At the biweekly meeting of The Road Gang* in Washington, DC, last week, members of the group heard from U.S. Senate Environment and Public Works Committee staff, who discussed the America’s Transportation Infrastructure Act of 2019 (ATIA).
As proposed, ATIA authorizes $287 billion over five years, including $259 billion for formula programs to maintain and repair America’s roads and bridges. The total represents a substantial increase over FAST Act levels. The legislation includes provisions to improve road safety, streamline project delivery, protect the environment and grow the economy.
As we reported previously (ACPA TODAY, July 31), the federal Highway R&D Program, including the Technology and Innovation Deployment program, also gets substantial bumps in the Senate proposal (22.7% and 100%, respectively). With those increases, the ACPA-led AID-PT program** ($12M/year for concrete and asphalt technology implementation and deployment, that helps fund the majority of CP Tech Center’s federal contracts) is included and “enhanced” with some additional reporting requirements.
The funding and financing portions of the bill (not within Senate EPW’s jurisdiction), are also in the process of being developed. Committee staff are hopeful financing can be rolled together into a package that can be introduced and voted on in the next several months.
It is important to acknowledge that the Senate EPW Committee delivered a surface reauthorization bill more than a year early, and should be commended for their leadership, says Leif Wathne, who adds this is one of several proposals that will be advanced in the normal process of eventually reaching agreement among lawmakers in both Chambers of Congress and the White House.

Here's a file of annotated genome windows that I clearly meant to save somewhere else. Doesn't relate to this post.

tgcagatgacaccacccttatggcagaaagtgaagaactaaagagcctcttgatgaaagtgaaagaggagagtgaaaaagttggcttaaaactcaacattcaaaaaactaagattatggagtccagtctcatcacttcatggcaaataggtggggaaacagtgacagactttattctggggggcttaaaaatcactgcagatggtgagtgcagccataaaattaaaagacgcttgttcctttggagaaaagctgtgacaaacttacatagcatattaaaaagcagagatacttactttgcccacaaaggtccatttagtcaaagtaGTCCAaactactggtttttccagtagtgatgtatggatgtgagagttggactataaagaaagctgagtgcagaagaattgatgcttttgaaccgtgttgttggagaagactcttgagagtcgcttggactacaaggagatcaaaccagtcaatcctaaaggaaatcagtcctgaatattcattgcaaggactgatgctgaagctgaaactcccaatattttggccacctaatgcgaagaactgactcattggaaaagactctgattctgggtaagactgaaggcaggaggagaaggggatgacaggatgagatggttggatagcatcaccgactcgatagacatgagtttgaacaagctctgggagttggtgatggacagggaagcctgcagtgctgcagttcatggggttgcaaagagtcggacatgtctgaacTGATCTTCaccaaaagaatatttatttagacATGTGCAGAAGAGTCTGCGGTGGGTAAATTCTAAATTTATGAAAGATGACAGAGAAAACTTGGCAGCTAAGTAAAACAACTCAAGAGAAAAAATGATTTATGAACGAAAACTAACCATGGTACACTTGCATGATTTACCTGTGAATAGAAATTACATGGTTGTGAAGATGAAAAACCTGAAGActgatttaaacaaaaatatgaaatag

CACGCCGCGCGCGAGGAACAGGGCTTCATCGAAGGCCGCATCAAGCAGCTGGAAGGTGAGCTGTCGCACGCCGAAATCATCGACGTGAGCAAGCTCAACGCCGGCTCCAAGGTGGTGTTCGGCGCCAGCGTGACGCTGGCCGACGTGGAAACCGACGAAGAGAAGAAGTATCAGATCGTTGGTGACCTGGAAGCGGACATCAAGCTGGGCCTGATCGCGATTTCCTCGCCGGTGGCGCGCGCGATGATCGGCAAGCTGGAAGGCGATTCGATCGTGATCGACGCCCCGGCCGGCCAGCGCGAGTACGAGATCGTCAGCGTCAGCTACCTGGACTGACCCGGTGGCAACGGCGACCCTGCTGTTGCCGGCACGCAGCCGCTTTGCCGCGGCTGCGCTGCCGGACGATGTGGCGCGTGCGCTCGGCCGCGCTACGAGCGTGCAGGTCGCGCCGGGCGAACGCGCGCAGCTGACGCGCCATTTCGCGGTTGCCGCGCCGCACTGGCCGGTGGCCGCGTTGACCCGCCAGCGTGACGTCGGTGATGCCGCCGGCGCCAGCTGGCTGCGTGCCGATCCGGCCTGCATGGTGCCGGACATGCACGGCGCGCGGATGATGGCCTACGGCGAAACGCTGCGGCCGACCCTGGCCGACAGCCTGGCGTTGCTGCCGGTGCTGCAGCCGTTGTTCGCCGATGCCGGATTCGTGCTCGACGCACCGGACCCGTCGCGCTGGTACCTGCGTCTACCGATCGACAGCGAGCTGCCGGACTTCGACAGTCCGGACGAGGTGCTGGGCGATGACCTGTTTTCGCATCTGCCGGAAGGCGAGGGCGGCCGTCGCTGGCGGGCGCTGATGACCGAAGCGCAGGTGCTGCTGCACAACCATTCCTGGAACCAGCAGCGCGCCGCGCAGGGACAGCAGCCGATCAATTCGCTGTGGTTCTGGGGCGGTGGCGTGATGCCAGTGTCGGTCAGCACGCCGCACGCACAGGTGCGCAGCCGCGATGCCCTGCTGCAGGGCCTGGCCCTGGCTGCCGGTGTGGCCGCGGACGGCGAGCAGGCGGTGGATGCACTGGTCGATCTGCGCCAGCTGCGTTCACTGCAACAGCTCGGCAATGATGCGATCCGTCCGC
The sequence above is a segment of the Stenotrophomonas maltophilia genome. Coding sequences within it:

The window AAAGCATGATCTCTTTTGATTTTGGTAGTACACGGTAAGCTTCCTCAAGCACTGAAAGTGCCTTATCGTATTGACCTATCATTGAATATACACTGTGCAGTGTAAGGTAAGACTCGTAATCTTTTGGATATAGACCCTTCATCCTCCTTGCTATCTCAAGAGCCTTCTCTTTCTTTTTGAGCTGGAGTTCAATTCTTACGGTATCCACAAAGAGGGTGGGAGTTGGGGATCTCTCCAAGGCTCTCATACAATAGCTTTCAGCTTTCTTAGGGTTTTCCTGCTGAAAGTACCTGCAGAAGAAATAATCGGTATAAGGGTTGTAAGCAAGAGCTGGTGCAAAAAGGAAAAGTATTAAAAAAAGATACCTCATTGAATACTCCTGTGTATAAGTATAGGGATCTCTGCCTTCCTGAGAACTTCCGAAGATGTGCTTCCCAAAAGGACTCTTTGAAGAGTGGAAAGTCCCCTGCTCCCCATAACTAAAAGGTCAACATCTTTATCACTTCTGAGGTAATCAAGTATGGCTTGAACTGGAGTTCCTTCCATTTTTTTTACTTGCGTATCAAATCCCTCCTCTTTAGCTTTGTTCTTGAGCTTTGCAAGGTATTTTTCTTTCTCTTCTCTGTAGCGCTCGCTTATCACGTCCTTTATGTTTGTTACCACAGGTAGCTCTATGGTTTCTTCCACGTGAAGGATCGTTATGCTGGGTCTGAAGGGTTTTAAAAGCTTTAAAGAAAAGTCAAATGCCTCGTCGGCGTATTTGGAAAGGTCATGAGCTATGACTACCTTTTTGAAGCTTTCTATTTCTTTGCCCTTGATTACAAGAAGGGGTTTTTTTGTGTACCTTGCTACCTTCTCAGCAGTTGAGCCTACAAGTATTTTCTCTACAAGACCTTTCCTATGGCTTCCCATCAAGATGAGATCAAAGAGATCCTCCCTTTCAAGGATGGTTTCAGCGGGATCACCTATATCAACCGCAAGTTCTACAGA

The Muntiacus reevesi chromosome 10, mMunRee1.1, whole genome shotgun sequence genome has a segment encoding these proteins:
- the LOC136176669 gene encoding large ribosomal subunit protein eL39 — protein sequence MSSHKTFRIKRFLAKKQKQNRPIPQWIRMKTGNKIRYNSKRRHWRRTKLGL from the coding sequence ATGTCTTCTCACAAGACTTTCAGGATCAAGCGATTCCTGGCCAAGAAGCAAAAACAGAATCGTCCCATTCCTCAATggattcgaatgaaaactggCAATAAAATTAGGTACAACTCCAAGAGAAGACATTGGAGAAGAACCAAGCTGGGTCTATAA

ACPA remains fully committed to working with both the Senate and the House to produce and pass a robust, effective final reauthorization before the expiration of the FAST Act next year.
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* The Road Gang is an informal group of business and government executives, highway engineers and consultants, press and public relations specialists, company representatives, and trade association officials from the highway transportation industry in the Washington, D.C. area. The Road Gang serves the dual purpose of promoting fellowship and providing for the interchange of ideas among “Washington’s Transportation Fraternity.”
** The Accelerated Implementation and Deployment of Pavement Technologies (AID-PT) is a provision first included in the Moving Ahead for Progress in the 21st Century Act (MAP 21). This ACPA-led initiative created both a mechanism and funding for the delivery of pavement technology. In 2015, Congress included the program in the Fixing America’s Surface Transportation (FAST) Act, which provides funding through 2020.